The Turkish public sector union KESK, of which the teaching union Egitim Sen is a member, is planning a nationwide strike on June 5th, in the middle of the most intense protests against the neo-liberal government of Tayyip Erdogan.
Protesters in the centre of Istanbul occupied the Gezi park in the city last week, near Taksim Square, to prevent the trees being torn down to make way for a shopping mall. Police violently attacked the peaceful protest, causing thousands to come out to support the protesters and the movement to spread to many other cities in Turkey.
The Erdogan government is held up as one of the success stories of neo-liberalism, with fast economic growth, but it has been done at the expense of oppression on a scale, which up to now has hardly been reported in the western press. Only a few weeks ago, 22 KESK leaders including the leader of the teaching union have been released from ten months detention and are facing trial later this months on charges of 'terrorism'.
In classic neo-liberal education reform fashion, the government employs thousands of teachers on temporary contracts, on a third of a regular salary, while thousands of teachers are unemployed and there is a shortfall of tens of thousands of teachers to provide education in the country. Many Turkish teachers have committed suicide in despair at their inability to do the job to which they are committed. As one said in 2011, "" Their demands are simple: they want to do their jobs. They want to develop the country.They want to share what they have learnt with their students. The country needs teachers but teachers are jobless because of the wrong policy.Thats why we are protesting all around Turkey: we want everbody to live an honorable life." In the university sector, teachers have been victimised for campaigning against privatisation and continued assaults on the curriculum.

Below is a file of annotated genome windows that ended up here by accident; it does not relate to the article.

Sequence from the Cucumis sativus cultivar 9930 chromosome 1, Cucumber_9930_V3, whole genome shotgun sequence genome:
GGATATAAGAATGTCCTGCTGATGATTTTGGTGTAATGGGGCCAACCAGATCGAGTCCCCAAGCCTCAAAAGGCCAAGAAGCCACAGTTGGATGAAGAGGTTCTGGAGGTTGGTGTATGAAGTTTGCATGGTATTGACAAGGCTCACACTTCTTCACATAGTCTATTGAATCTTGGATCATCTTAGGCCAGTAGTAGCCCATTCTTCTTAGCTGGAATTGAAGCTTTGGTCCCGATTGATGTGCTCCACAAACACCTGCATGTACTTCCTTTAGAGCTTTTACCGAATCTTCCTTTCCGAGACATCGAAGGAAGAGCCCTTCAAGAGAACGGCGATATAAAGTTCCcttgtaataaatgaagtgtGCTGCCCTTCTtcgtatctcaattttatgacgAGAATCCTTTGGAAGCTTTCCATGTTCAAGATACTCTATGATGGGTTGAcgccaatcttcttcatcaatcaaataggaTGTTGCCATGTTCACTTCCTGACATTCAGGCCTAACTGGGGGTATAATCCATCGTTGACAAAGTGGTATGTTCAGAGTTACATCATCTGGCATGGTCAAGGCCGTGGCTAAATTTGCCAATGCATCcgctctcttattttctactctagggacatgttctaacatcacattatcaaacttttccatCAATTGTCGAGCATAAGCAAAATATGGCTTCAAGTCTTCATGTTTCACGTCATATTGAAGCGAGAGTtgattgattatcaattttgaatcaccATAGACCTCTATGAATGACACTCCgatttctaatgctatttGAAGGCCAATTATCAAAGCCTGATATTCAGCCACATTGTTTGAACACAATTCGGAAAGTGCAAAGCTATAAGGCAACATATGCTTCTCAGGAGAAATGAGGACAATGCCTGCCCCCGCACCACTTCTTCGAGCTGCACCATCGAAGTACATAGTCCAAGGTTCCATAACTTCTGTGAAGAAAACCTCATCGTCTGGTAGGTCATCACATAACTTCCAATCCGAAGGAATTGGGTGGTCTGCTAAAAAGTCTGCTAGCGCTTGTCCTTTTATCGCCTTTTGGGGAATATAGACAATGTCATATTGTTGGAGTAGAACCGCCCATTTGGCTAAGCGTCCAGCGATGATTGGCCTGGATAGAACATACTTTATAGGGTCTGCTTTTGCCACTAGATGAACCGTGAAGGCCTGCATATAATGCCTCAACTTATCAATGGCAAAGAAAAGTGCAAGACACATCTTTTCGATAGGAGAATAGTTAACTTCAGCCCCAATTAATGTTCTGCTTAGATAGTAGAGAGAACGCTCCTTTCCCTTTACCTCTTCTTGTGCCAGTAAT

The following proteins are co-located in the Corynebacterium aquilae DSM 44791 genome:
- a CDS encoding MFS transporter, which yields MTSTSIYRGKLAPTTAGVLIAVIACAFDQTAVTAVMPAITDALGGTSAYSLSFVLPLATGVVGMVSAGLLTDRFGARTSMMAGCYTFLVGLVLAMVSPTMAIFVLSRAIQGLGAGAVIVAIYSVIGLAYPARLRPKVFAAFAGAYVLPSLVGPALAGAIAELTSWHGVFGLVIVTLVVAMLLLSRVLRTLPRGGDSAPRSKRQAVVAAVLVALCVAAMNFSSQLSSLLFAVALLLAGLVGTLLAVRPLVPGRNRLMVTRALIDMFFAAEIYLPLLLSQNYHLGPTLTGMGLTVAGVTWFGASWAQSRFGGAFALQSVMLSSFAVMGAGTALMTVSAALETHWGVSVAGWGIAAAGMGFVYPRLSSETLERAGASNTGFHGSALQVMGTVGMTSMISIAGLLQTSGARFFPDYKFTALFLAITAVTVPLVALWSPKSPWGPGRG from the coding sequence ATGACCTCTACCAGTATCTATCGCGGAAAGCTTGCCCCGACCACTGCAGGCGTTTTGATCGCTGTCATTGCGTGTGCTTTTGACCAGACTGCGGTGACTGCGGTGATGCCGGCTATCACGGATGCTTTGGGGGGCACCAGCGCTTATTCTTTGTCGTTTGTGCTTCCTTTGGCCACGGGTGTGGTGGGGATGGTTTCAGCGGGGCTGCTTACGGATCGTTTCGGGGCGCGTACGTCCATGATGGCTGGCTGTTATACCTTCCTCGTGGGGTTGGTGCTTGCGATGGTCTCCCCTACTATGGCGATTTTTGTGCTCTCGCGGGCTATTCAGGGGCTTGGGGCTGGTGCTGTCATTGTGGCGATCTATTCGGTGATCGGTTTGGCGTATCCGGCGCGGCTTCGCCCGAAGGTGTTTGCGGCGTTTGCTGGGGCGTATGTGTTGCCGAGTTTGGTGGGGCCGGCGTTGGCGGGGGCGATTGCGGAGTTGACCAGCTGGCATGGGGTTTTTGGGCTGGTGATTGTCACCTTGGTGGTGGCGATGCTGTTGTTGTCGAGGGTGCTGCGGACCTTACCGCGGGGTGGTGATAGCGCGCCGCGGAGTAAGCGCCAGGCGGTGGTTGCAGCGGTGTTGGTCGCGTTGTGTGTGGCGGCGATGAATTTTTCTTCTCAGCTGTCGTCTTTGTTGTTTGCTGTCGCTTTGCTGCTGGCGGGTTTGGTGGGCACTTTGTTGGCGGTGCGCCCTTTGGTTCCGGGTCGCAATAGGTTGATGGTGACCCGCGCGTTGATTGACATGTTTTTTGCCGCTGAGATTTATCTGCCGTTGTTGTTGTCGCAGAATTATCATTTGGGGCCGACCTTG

The situation in Turkey is developing on a daily basis. Last night police retreated from the square, allowing the protesters to claim victory. Teachersolidarity will be following the situation in the country.
According to one analysis - recommended to this website by an academic involved in the struggle against the neo-liberal policies of the Erdogan government: The protesters converged at Gezi Park know that the AKP will continue the neoliberalisation of urban and economic space unless it is challenged by a strong, coordinated grassroots mobilisation. The Gezi Park occupation can succeed where the TEKEL (struggling against the privatisation of the state tobacco company) resistance has faltered in 2010 by igniting a spark that can generalise the struggle against the AKP’s authoritarian neoliberalism.To read the analysis in full, go here.